I’m not sure I did, but then I looked at a picture of a Fluffy Sculpin, the most beautiful little fish you ever did see. To further sell me on it, God made sure it comes in three designer colors: green, red, and brown.
Fluffy Sculpins are, as much as is possible for a fish, actually fluffy. They have tons of cirri, little sensory receptors common in sculpins, all over the body. They are especially prevalent around the head and lend to the fish’s name.
Add to their fluffy hugability the bright, vivid base palette and a lapis lazuli-and-white checkerboard throat, and you might just be talking about the most striking fish in the Pacific Northwest.
My first one fell for my bold pickup line: a bit of shrimp on a micro hook dangling into a surf-line tidepool on an outgoing low tide.
Though visibility wasn’t great to begin with, I also had to contend with a green fish in a verdant sea of kelp and sea lettuce which didn’t make things any easier.
One I landed the fish and saw it’s unmistakable underside, I knew I had a Fluffy.
It was my first time microfishing with a photo tank, but the water was so salty that it made my photos turn out worse than I’d expected.
Still, I got some decent pictures.
I landed dozens of fish that day. Though Tidepool Sculpin and Kelp Greenling were the most numerous, I did manage a few more fluffies, including a red one.
I haven’t caught one in a minute now, but they remain my favorite Oregon micro.
The nearshore saltwater species diversity in Oregon is pretty low. Excluding micros, there are only about 20 species you can catch from shore with any sort of realistic possibility.
This sounds high, but when compared to southern California, Florida, or even the similarly temperate Puget Sound, it’s minimal.
Sure, we have things like Pacific Sandfish and Salmon Sharks that are technically possible, but in the same way its technically possible for Shay Mitchell to finally notice me.
It ain’t gonna happen.
Though micros add some diversity, but it’s still not the most diverse place, with Black Rockfish accounting for nearly a third of all sport catch on the Oregon coast. No kidding.
So when I first discovered microfishing and then decided to try it in tidepools, it opened up a whole new world.
I will note that I’ve never heard of another (sport) angler-caught Rosylip Sculpin. I’ve caught half a dozen now, and a contact who works exclusively with Pacific Northwest marine sculpin research asked me where I’d caught mine, so they could get some much-needed samples, and that makes me feel pretty special.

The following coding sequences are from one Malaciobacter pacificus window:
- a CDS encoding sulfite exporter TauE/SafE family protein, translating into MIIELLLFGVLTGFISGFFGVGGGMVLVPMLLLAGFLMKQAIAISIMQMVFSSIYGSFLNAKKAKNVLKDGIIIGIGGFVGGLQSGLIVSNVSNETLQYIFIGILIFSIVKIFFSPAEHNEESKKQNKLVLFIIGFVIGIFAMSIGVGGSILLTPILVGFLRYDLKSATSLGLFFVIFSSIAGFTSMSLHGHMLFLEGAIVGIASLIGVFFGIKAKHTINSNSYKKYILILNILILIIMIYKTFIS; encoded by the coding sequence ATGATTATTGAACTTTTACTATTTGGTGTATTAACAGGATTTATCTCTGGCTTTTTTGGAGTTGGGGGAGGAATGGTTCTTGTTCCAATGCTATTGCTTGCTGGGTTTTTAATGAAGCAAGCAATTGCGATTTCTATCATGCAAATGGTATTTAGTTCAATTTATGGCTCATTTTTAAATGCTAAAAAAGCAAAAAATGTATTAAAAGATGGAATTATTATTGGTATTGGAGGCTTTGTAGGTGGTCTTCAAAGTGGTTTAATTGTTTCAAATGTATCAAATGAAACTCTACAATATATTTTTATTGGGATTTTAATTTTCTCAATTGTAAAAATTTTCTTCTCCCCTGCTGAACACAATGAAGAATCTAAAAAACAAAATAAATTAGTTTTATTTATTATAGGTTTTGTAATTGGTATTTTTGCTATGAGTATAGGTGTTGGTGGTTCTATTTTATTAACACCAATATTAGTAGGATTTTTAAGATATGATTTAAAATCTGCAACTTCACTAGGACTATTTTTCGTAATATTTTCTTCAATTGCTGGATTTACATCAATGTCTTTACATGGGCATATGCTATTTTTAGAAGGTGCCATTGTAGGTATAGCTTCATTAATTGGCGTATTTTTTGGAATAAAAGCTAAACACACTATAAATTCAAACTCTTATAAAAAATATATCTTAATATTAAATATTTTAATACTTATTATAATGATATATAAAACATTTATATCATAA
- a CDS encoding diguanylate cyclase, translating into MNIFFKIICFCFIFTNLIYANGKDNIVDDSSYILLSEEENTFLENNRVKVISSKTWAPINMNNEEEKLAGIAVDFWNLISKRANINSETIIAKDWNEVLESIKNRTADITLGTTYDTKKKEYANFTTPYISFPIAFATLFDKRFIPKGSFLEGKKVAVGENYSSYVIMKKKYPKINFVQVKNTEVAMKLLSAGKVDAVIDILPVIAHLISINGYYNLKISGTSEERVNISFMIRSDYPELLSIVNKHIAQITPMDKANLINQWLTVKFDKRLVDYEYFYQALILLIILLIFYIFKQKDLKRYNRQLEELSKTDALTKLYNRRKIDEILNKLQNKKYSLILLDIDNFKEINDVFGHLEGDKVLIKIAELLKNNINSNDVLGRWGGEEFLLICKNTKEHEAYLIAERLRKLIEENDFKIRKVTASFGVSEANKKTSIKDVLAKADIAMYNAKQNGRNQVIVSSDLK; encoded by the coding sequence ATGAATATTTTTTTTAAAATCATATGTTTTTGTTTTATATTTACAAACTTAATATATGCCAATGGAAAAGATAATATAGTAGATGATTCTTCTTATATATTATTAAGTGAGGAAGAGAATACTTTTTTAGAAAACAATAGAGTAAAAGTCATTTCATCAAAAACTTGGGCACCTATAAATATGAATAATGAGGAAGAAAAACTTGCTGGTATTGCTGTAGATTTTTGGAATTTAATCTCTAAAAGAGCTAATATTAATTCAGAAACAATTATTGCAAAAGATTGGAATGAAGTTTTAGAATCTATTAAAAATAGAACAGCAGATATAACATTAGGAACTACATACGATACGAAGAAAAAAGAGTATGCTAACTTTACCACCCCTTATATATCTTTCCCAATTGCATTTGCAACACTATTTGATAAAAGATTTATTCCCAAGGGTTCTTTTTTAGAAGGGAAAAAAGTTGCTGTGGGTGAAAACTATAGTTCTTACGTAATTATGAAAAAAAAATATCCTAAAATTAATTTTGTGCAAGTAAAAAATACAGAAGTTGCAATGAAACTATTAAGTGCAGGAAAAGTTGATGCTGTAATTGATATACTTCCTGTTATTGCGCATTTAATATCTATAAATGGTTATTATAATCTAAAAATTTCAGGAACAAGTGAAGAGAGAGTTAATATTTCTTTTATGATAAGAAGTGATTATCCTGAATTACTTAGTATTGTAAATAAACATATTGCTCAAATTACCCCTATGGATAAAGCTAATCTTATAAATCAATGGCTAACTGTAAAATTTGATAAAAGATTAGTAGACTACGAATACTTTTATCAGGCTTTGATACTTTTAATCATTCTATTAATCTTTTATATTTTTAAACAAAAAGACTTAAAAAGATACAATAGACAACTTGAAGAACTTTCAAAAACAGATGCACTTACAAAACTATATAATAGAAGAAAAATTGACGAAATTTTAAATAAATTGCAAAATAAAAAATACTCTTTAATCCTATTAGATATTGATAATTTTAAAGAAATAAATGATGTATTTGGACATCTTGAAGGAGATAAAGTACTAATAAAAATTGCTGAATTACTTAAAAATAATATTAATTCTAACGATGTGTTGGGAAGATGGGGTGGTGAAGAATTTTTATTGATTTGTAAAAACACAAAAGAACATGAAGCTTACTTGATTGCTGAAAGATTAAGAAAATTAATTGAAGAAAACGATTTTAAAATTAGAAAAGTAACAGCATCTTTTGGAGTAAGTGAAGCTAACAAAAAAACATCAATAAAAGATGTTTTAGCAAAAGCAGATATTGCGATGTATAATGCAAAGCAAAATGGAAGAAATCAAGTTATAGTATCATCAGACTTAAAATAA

So you think you caught one? Use the identification tools below to make sure.
Identification aside, I’m not here to brag (that much). I’m here to tell a story. I wrote this story already, so read about it here.
After discovering microfishing in the Willamette a few days earlier, I took my time staying with my brother, Gabe, during Christmas Break to expand my microfishing horizon.
After finding about as much success fishing from the pier as I’ve found dating in my late 20s, I decided to grab some dinner.
This was the highlight of my evening, as I headed to Local Ocean Seafood, which, in my opinion, is the best seafood restaurant in the state and one of the best I’ve ever had. Their crab chowder isn’t quite to die for, but it would certainly be a part of my last meal if given the choice.
Their rotating dinner menu and desserts are also phenomenal. Seriously. Take a moment and try them out.
I returned to the pier that night and did a little fishing in the blackness before a lightbulb emerged over my head. I could try microfishing at night in saltwater, chasing sculpins just like I did in freshwater!
The figurative lightbulb was replaced with a literal one as I donned my headlamp and took to the waters underneath the piers on the Newport waterfront.
Tides were a little higher than I’d like, and I was wearing rubber boots instead of waders, but through a spot-and-stalk effort more akin to hunting than fishing, I finally hooked a sculpin … and promptly lost it.
Fishing for these little guys involves a keen eye. You’ll have to spot their saddles against the aggregate, broken shells, rocks, sand, and kelp. It’s easier said than done over a broken bottom.
This excruciating process repeated itself two or three times before I finally landed one.
I knew it was a Tidepool Sculpin, and I was stoked.
Handling it wasn’t terribly easy, especially for a microfishing novice with cold, worn-out hands dealing with an Owner New Half Moon hook, but I managed to hold it long enough to snap this less-than-ideal photo for identification. I took that picture and began reading the Mola Marine Sculpin Guide, a link you definitely want to copy and save, just to make sure.
Tidepool Sculpins are not only the most common Oregon intertidal sculpin, they have (1) smooth skin and (2) a prominent saddle in between the dorsal fins with the open end of the V-shape facing back toward the head. It’s reversed in the species with which you might otherwise confuse it.
Though I thought I had it figured out, that was my one and only fish that night. I’d rose with the dawn, fished all day, and I was tired. I still had an hour to drive back to Corvegas, so I hopped in the car and went back to Gabe’s house one species richer.
I’ve since discovered the beauty of tidepool microfishing, and though there are limited options on the Oregon Coast due to habitat protection laws, I’ve figured out a few places.